In the morning, the advisor and the guards left her room. The advisor shuffled off quickly, but the guards warned her they were just outside and that she must not try to escape. The guards seemed reluctant to be harsh with her, but when she questioned them, they said nothing though their eyes appeared knowing. It seemed to Lucine that everyone knew something she did not.
The guards also warned her not to jump from the window or try to climb down, for there were eyes watching everywhere. She was expected in the throne room at a certain time, and if she dilly-dallied, the guards would barge in and take her, whatever her state of readiness. She was offered the assistance of servants, but Lucine insisted that she dress herself.
She tried to think of what she might do as she began to pick through her gowns for the most comfortable one, all the better to try a desperate escape.
In the back of her mind was the gown that she was certain her mother’s spiders were still spinning into being in the wardrobe. She opened the wardrobe and saw that she was right. Within was a gown, and though she had opened the wardrobe two years early, the gown appeared almost finished. It was a somber light gray color. That seemed appropriate to the occasion, for she feared the intruders were there to usurp the throne.
She had a moment to wonder why her mother had had the spiders make such a plain dress. There were spiders still spinning, weaving, and crawling all over the gown. Lucine begged them to stop and to tie off whatever thread they were working with, for she had need of the gown.
“You are early,” a voice spoke from the darkness of the wardrobe. The princess peered into the corner of the wardrobe and spied a spider as big as her hands.
This was the master spinner, who had been guiding the spiders all those years, content to abide in the comfort of the warm wardrobe, all her needs met by the spiders who brought her food and swept away the messes that she and they made.
Lucine quickly explained why she had opened the wardrobe early and how she was in haste.
Because the gown was not finished, the master spinner told Lucine that she must allow some of the spiders to go with her and continue spinning. She summoned her fastest and most clever spinners. They were only nine and they received from their master the patterns for finishing the gown, according to the design of the long-dead queen.
As custom and good manners required, Lucine bowed to the master spinner before receiving the gown.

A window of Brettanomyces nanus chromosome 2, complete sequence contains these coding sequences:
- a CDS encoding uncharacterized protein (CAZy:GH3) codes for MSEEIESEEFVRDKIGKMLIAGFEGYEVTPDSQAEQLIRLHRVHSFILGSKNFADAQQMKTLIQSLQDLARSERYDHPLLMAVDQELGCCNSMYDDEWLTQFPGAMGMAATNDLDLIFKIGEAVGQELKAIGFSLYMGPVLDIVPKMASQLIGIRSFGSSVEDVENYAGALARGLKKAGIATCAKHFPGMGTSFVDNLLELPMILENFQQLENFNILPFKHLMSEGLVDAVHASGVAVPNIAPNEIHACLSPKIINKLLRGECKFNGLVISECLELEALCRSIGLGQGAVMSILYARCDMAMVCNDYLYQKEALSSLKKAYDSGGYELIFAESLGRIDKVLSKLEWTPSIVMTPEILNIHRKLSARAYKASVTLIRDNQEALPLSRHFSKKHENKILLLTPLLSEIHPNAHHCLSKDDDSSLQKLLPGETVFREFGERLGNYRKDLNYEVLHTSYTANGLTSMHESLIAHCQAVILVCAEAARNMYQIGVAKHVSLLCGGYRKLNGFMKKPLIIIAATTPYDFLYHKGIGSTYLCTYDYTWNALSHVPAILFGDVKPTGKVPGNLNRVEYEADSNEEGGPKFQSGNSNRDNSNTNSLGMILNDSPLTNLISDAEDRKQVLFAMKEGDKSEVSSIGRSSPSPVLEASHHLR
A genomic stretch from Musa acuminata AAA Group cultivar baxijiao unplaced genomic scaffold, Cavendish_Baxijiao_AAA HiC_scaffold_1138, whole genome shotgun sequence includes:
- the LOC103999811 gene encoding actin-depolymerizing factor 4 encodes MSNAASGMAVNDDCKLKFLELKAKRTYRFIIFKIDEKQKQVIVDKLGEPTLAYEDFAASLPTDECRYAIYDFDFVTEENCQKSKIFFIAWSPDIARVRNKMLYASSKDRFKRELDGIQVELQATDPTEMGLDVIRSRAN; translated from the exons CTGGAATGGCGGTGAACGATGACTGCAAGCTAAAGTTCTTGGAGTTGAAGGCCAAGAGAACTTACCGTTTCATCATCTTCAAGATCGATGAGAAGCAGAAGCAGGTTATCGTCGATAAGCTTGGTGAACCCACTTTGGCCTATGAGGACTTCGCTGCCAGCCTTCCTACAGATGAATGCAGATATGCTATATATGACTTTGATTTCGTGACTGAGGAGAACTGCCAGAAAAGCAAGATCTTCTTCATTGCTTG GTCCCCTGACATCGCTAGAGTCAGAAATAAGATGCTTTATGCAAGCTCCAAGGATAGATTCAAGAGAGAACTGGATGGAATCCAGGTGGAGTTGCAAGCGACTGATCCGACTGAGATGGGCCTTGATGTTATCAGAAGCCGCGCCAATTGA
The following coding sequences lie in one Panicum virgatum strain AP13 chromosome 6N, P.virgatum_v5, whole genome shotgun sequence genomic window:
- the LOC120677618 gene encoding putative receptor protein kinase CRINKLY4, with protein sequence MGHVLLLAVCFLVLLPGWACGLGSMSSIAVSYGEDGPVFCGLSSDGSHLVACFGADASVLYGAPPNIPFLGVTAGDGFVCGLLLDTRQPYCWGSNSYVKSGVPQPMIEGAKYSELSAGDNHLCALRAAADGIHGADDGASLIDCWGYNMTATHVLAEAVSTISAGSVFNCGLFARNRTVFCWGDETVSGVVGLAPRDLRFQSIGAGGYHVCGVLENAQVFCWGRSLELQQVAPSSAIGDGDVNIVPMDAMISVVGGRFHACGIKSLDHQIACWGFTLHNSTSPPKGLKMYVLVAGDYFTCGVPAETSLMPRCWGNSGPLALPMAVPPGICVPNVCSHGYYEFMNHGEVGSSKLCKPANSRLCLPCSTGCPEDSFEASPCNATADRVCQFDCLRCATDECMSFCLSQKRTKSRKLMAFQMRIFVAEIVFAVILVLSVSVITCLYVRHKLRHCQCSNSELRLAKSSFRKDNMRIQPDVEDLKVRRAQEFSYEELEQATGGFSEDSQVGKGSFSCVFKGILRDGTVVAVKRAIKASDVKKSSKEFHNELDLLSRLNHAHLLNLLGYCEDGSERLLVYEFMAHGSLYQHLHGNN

“May it serve you well,” the master said. Lucine locked up the wardrobe so the spiders would be safe in there from whatever was to come.
The spiders hid in her gown and when she put it on, she realized how wondrous it was. They had woven trousers under the skirt. The skirt itself flowed with soundless grace and could be removed and used as a cloak. The blouse was soft and the vest-like bodice over it was firm of form, and fit her well.
The entire gown, though made of many folds and layers, was light and flexible, and it felt strong. But the greatest surprise happened when she put on her jewelry before her mirror. Her gown began to slowly blush, then bloom the colors that matched the red, black, and blue of her necklace, earrings, and rings. The silk must have been enchanted for Lucine had never before seen such a quality in garb made from spider silk.
When Lucine entered the throne room, there were fewer than a dozen people in attendance. She was used to seeing the room filled with supplicants, visitors, officials, nobles, even at such an early hour. She was used to the many doors of the room being opened. But the doors were all closed and the click of her shoes echoed through the chamber as she approached. Her father was present, but her stepmother was nowhere to be seen. When Lucine asked after her stepmother, the pale woman with the dark eyes pointed to a platter. On it was a heart, still beating, still dripping blood.
“It’s your stepmother’s heart,” the woman said.
She then took an apple from another platter, an apple whose skin was pure yellow. She bit into it and began chewing as Lucine watched her father, who gazed at the wall as if in a stupor. Lucine guessed that he must have been enchanted or drugged. Hidden within the pockets of her new gown , Lucine had an apple of her own, the black-purple apple her stepmother had given her before disappearing.
The pale woman said nothing more, but finished eating her yellow apple. The pale man stood beside her, locking his eager eyes on Lucine.
There were a few guards present, ones Lucine did not recognize and took to be the pale woman’s guards. All the court advisors were present. And all but one appeared confused and troubled. Their reactions too told Lucine much. She was not the only one who did not know what was happening and how this woman and her small band of minions had gained control of the castle.
But what happened next answered many questions.
When the woman finished eating the yellow apple, the air around her seemed to ripple and thicken and in an instant, she was transformed. She looked just like Lucine’s stepmother. Just like the queen. She sounded like the queen too, when she spoke.
The woman announced that she would be acting as queen thenceforth. And only those in the chamber would know of it. The king would remain in a stupor. She would take the hearts of anyone who defied her, or perhaps the hearts of their loved ones for any who was not deterred by threats to themselves. She would not be defied, for if their queen, who possessed great knowledge and skill, if she could not stop the pale woman, then no one in that room could.
“After all,” the woman said, “I am the one who taught her everything she knows about apples and their many, many properties. But I did not teach her everything I know about apples.”